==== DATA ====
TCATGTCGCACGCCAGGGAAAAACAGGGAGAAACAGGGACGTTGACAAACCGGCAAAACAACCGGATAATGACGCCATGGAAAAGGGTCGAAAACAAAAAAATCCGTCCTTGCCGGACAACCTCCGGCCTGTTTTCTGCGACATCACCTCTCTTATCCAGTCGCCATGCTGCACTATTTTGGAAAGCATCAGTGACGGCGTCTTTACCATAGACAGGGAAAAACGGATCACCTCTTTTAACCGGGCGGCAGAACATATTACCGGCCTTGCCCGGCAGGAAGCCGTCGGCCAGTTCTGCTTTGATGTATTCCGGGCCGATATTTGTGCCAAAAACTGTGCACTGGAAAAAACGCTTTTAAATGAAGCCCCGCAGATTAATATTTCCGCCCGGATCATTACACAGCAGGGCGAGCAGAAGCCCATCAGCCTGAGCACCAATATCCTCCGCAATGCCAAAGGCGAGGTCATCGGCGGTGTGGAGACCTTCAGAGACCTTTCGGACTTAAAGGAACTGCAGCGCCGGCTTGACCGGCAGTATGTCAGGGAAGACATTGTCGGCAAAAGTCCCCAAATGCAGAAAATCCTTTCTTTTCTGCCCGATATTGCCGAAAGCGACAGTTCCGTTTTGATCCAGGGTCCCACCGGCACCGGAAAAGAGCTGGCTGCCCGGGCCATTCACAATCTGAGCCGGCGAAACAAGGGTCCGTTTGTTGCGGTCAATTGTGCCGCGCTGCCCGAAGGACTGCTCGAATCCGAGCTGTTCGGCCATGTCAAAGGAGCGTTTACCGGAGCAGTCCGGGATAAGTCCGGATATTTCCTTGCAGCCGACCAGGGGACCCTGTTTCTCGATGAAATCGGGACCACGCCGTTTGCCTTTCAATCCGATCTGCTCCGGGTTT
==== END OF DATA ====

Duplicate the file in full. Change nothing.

TCATGTCGCACGCCAGGGAAAAACAGGGAGAAACAGGGACGTTGACAAACCGGCAAAACAACCGGATAATGACGCCATGGAAAAGGGTCGAAAACAAAAAAATCCGTCCTTGCCGGACAACCTCCGGCCTGTTTTCTGCGACATCACCTCTCTTATCCAGTCGCCATGCTGCACTATTTTGGAAAGCATCAGTGACGGCGTCTTTACCATAGACAGGGAAAAACGGATCACCTCTTTTAACCGGGCGGCAGAACATATTACCGGCCTTGCCCGGCAGGAAGCCGTCGGCCAGTTCTGCTTTGATGTATTCCGGGCCGATATTTGTGCCAAAAACTGTGCACTGGAAAAAACGCTTTTAAATGAAGCCCCGCAGATTAATATTTCCGCCCGGATCATTACACAGCAGGGCGAGCAGAAGCCCATCAGCCTGAGCACCAATATCCTCCGCAATGCCAAAGGCGAGGTCATCGGCGGTGTGGAGACCTTCAGAGACCTTTCGGACTTAAAGGAACTGCAGCGCCGGCTTGACCGGCAGTATGTCAGGGAAGACATTGTCGGCAAAAGTCCCCAAATGCAGAAAATCCTTTCTTTTCTGCCCGATATTGCCGAAAGCGACAGTTCCGTTTTGATCCAGGGTCCCACCGGCACCGGAAAAGAGCTGGCTGCCCGGGCCATTCACAATCTGAGCCGGCGAAACAAGGGTCCGTTTGTTGCGGTCAATTGTGCCGCGCTGCCCGAAGGACTGCTCGAATCCGAGCTGTTCGGCCATGTCAAAGGAGCGTTTACCGGAGCAGTCCGGGATAAGTCCGGATATTTCCTTGCAGCCGACCAGGGGACCCTGTTTCTCGATGAAATCGGGACCACGCCGTTTGCCTTTCAATCCGATCTGCTCCGGGTTT